CCH Federal Taxation Comprehensive Topics Chapter 21 S Corporations - PowerPoint PPT Presentation

albert
cch federal taxation comprehensive topics chapter 21 s corporations l.
Skip this Video
Loading SlideShow in 5 Seconds..
CCH Federal Taxation Comprehensive Topics Chapter 21 S Corporations PowerPoint Presentation
Download Presentation
CCH Federal Taxation Comprehensive Topics Chapter 21 S Corporations

play fullscreen
1 / 63
Download Presentation
CCH Federal Taxation Comprehensive Topics Chapter 21 S Corporations
319 Views
Download Presentation

CCH Federal Taxation Comprehensive Topics Chapter 21 S Corporations

- - - - - - - - - - - - - - - - - - - - - - - - - - - E N D - - - - - - - - - - - - - - - - - - - - - - - - - - -
Presentation Transcript

  1. CCH Federal TaxationComprehensive TopicsChapter 21S Corporations ©2005, CCH INCORPORATED 4025 W. Peterson Ave. Chicago, IL 60646-6085 800 248 3248 http://tax.cchgroup.com

  2. Chapter 21 Exhibits 1. S Corporations—Tax Model 2. S Corporations—Treatment of Tax and Nontax Matters 3. S Corporations--Eligibility and Election 4. S Corporations—Revoking S Status 5. S Corporations—Tax Years and Accounting Methods 6. Basis Accounts—Overview 7. Basis Accounts—Outside Basis and At-Risk Basis 8. Basis Accounts—Accumulated Adjustment Account. 9. Basis Accounts—Other Adjustment Account and Previously Taxed Income Account 10. Basis Accounts—Shareholder Loans to S Corporations Chapter 21, Exhibit Contents A CCH Federal Taxation Comprehensive Topics

  3. Chapter 21 Exhibits 11. Effect of Operating Results on Basis—Example 12. Distributions—Effect on S Corporation 13. Distributions—Effect on Shareholder 14. Distributions—Example 15. Penalty Taxes—Code Sec. 1374 Tax on Built-In Gains 16. Code Sec. 1374 Tax—Example 17. Penalty Taxes—Code Sec. 1375 Tax on Excess Net Passive Income 18. Code Sec. 1375 Tax on Excess Net Passive Income—Example Chapter 21, Exhibit Contents B CCH Federal Taxation Comprehensive Topics

  4. S Corporations—Tax Model Code Sec. 702(a)(8) income Definition. As with partnerships, items that are always subject to ordinary treatment are lumped together in an amount called Code Sec. 702(a)(8) income or loss. Shareholders recognize Code Sec. 702(a)(8) income even if no cash is actually distributed. Accordingly, shareholders are generally not taxed on distributions. Chapter 21, Exhibit 1a CCH Federal Taxation Comprehensive Topics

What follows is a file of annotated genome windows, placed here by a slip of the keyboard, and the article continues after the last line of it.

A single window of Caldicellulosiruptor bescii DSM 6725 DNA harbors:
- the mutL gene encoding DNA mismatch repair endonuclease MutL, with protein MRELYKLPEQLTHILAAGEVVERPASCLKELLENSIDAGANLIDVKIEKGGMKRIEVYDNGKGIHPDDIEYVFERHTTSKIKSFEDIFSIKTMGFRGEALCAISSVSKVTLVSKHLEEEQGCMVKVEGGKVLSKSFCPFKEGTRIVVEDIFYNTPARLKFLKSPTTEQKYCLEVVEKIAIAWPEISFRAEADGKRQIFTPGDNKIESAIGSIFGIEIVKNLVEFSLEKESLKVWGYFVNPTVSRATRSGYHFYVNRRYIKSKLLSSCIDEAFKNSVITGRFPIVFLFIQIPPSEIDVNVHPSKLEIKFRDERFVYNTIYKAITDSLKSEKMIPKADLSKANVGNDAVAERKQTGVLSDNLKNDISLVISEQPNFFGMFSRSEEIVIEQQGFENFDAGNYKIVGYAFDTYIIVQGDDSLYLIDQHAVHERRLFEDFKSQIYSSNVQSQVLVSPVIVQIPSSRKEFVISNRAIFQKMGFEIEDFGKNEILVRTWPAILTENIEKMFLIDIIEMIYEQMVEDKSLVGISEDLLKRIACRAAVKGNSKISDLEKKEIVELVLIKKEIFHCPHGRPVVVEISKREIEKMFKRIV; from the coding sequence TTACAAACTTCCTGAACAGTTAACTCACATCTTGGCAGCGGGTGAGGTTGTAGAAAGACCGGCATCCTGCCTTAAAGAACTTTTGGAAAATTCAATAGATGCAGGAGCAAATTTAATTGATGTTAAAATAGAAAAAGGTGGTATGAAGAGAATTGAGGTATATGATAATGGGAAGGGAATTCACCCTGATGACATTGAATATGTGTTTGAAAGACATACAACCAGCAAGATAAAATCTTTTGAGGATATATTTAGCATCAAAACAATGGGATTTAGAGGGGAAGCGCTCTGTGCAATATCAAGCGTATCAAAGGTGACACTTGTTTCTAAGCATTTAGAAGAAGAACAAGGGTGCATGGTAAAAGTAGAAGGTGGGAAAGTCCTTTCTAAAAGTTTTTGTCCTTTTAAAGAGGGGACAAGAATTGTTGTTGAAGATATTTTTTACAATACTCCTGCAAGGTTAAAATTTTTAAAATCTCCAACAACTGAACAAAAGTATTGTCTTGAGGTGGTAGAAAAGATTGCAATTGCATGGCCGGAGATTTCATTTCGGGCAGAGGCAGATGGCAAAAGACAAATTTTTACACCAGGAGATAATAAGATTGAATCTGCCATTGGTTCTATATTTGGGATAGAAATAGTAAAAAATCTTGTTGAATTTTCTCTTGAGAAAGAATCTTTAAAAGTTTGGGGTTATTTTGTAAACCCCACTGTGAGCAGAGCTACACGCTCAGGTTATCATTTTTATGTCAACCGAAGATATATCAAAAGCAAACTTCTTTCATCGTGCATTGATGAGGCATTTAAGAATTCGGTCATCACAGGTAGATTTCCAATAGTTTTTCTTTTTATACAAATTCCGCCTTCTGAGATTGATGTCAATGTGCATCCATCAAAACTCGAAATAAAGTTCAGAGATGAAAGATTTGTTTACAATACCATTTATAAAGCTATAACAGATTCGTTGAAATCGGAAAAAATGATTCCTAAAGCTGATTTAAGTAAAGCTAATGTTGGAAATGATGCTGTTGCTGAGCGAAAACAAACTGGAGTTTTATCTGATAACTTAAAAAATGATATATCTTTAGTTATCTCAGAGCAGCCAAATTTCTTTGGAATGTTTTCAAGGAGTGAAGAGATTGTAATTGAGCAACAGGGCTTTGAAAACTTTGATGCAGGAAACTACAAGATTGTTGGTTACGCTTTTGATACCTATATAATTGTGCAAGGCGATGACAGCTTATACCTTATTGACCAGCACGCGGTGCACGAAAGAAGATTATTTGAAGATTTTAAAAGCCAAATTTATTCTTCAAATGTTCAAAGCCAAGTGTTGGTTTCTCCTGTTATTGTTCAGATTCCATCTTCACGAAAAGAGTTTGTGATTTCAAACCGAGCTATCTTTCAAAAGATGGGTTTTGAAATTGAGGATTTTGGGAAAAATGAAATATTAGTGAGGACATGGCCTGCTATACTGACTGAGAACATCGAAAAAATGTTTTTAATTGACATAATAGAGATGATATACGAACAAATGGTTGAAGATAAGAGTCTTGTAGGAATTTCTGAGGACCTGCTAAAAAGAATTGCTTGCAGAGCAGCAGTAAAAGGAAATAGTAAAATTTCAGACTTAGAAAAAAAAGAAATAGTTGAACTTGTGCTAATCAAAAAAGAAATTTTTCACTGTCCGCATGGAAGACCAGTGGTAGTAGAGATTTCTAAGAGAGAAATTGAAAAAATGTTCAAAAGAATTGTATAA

5. S Corporations—Tax Model Computation. Code Sec. 702(a)(8) is generally operating income or loss computed as follows: • Ordinary Income “From Whatever Source Derived” (including Code Sec. 1245 recapture) • Less: Exclusions • Less: Cost of Goods Sold (resulting in gross income from business operations) • Less: Operating Expenses Chapter 21, Exhibit 1b CCH Federal Taxation Comprehensive Topics

  6. S Corporations—Tax Model Separately Stated Items Rationale. Each shareholder of an S corporation reports her share of corporate net income based on her stock ownership. Any income, loss, deduction, or credit which could uniquely affect the tax liability of a shareholder is separately stated in the K-1 to the shareholder. Chapter 21, Exhibit 1c CCH Federal Taxation Comprehensive Topics

  7. S Corporations—Tax Model Separately stated items include: • Passive income and losses from rental and other non-operating activities • Investment income and related expenses (e.g., dividends, investment interest, ad valorem tax on stock, investment counseling fees, etc.) • Code Sec. 1231 gain and loss • Capital gains and losses • Dividends eligible for a dividends-received deduction • Charitable contributions • Taxes paid to a foreign country or to a U.S. possession • Section 179 deduction • Recovery items (e.g., tax refunds, recovery of bad debts) • Tax-exempt income and related expense • Tax credits • Deductions disallowed in computing S corporation income Chapter 21, Exhibit 1d CCH Federal Taxation Comprehensive Topics

  8. S Corporations—Treatment of Tax and Nontax Matters The Conduit Concept. For most tax matters, S corporations are treated like partnerships. As in the partnership conduit concept, the taxable income of an S corporation flows through to the owners on a per-day and per-share basis. Income and losses are reported on Form 1120-S, allocated to each shareholder on a supporting K-1 schedule, and then transferred, via the K-1, to the individual owners’ 1040 returns. There, at the individual level, income is taxed and losses are deducted. Chapter 21, Exhibit 2a CCH Federal Taxation Comprehensive Topics

  9. S Corporations—Treatment of Tax and Nontax Matters The Entity Concept. The character of income and losses is determined at the entity level, not at the shareholder level. For example, a long-term capital gain reported by the S corporation remains long-term to the shareholder, even if his ownership in the S corporation had been held for a short-term period. Chapter 21, Exhibit 2b CCH Federal Taxation Comprehensive Topics

  10. S Corporations—Treatment of Tax and Nontax Matters Distributions of Cash or Property. Actual distributions of cash or property are generally not income to its shareholders. Two notable differences with partnerships are: • Owner salaries and payroll taxes. Deductible by S corporations, not by partnerships. • Gain on distribution of property. S Corps must recognize gains (but not losses) on distributions of appreciated property to shareholders; partnerships escape this gain recognition.  Chapter 21, Exhibit 2c CCH Federal Taxation Comprehensive Topics

  11. S Corporations—Treatment of Tax and Nontax Matters Nontax Matters. For most structural matters (e.g., formation, redemptions and terminations), S corporations are treated in much the same manner as C corporations. Chapter 21, Exhibit 2d CCH Federal Taxation Comprehensive Topics